Question 3

It is usually taken for granted that a city can regulate truck limits on its streets. Town of Smyrna v. Plisch, Tn. Ct. App., MS, filed August , 1985, supports that view. Tennessee Attorney General’s Opinion 243 (September 15, 1982) also concluded that the Town of Troy had the authority to establish weight limits under its general law mayor-aldermanic charter. But Tennessee Attorney General’s Opinion U90-132 addressed the question of whether a population bracket in a general law that restricted truck weights on certain residential streets only in Davidson County was constitutional. However, it also touched on the general question of whether a municipality could by ordinance even establish such restrictions:

Although the issue is a close one, it is the opinion of this office that Chapter 436 may contravene mandatory general law. TCA 55-7-201–55-7-208 set weight limits which are mandatorily applicable unless modified by the commissioner of transportation, county officials, or municipal ordinance. Chapter 436 enacts a lower limit by a different method than contemplated by the general law. [At p.3] [Emphasis is mine.]

If those statutes are read closely, it can be argued that they pre-empt municipal truck weight regulations except in one very narrow sense: permits for exceeding state size and weight limitations. They prescribe truck weight and other limits on state highways, and on county and municipal roads and streets; nowhere do they authorize municipalities to set different weight limits by ordinance Tennessee Code Annotated, 55-7-207, does exempt from the length and weight limitations public transit vehicles, and Tennessee Code Annotated, 55-7-205 authorizes the commissioner of transportation to issue permits for moving vehicles of excess weight or size, and provides that municipal authority to issue such permits is limited to the maximum weight and dimensions approved by the commissioner.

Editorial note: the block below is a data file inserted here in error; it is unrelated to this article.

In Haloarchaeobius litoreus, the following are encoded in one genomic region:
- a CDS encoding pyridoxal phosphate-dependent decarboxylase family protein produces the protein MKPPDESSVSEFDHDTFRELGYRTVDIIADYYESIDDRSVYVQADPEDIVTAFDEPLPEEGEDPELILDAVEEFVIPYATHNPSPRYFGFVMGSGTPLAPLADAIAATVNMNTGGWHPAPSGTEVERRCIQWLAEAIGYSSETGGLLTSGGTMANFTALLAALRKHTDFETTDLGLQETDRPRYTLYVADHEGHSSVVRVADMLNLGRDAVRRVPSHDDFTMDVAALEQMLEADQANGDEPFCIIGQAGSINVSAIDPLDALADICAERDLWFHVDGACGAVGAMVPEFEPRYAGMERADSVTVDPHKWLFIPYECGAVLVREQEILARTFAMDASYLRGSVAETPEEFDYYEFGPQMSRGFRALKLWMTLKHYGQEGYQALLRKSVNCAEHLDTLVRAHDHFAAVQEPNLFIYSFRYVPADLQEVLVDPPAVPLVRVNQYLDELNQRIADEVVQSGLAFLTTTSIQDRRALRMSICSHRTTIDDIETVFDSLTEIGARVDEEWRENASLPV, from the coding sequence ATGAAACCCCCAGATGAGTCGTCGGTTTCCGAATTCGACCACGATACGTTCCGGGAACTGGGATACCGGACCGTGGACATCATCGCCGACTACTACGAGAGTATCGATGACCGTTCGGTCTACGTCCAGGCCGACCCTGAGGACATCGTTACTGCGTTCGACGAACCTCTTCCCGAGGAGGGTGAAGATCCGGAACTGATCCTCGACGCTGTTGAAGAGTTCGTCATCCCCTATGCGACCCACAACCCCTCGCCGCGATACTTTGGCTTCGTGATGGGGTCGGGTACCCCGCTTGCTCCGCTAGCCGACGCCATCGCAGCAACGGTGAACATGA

However, it is my view that Smyrna v. Plisch is sufficient authority for a municipality to regulate truck weights on its streets unless a court says otherwise.

Question 4

My quick research has disclosed no case involving the question of whether a municipality can provide a stiffer fine for truck speed limits violations. It seems logical, given the ability of speeding trucks to do considerable more damage than speeding automobiles, to provide for such stiffer penalties. But I would like more time to dig deeper into this question.

Sincerely,



Sidney D. Hemsley
Senior Law Consultant

SDH/

Please remember that these legal opinions were written based on the facts of a given city at a certain time. The laws referenced in any opinion may have changed or may not be applicable to your city or circumstances.

Always consult with your city attorney or an MTAS consultant before taking any action based on information contained in this database.